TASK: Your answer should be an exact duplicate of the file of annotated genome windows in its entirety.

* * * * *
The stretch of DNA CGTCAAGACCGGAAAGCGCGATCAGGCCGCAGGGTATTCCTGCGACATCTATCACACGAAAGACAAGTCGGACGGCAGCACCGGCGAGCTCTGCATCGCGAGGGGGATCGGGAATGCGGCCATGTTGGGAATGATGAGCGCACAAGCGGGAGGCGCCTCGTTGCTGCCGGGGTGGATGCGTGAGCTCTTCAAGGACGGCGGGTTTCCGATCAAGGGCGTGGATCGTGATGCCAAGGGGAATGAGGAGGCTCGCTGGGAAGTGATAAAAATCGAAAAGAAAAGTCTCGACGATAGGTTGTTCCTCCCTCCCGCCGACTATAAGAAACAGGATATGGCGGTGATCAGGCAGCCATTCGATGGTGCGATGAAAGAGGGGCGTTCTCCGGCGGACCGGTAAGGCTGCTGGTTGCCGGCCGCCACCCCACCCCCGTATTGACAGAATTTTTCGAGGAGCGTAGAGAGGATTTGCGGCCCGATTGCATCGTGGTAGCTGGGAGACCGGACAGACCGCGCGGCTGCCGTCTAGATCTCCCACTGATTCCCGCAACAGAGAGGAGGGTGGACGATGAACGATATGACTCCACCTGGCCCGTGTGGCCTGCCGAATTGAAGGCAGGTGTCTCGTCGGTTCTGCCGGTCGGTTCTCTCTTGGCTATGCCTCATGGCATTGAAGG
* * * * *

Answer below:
The stretch of DNA CGTCAAGACCGGAAAGCGCGATCAGGCCGCAGGGTATTCCTGCGACATCTATCACACGAAAGACAAGTCGGACGGCAGCACCGGCGAGCTCTGCATCGCGAGGGGGATCGGGAATGCGGCCATGTTGGGAATGATGAGCGCACAAGCGGGAGGCGCCTCGTTGCTGCCGGGGTGGATGCGTGAGCTCTTCAAGGACGGCGGGTTTCCGATCAAGGGCGTGGATCGTGATGCCAAGGGGAATGAGGAGGCTCGCTGGGAAGTGATAAAAATCGAAAAGAAAAGTCTCGACGATAGGTTGTTCCTCCCTCCCGCCGACTATAAGAAACAGGATATGGCGGTGATCAGGCAGCCATTCGATGGTGCGATGAAAGAGGGGCGTTCTCCGGCGGACCGGTAAGGCTGCTGGTTGCCGGCCGCCACCCCACCCCCGTATTGACAGAATTTTTCGAGGAGCGTAGAGAGGATTTGCGGCCCGATTGCATCGTGGTAGCTGGGAGACCGGACAGACCGCGCGGCTGCCGTCTAGATCTCCCACTGATTCCCGCAACAGAGAGGAGGGTGGACGATGAACGATATGACTCCACCTGGCCCGTGTGGCCTGCCGAATTGAAGGCAGGTGTCTCGTCGGTTCTGCCGGTCGGTTCTCTCTTGGCTATGCCTCATGGCATTGAAGG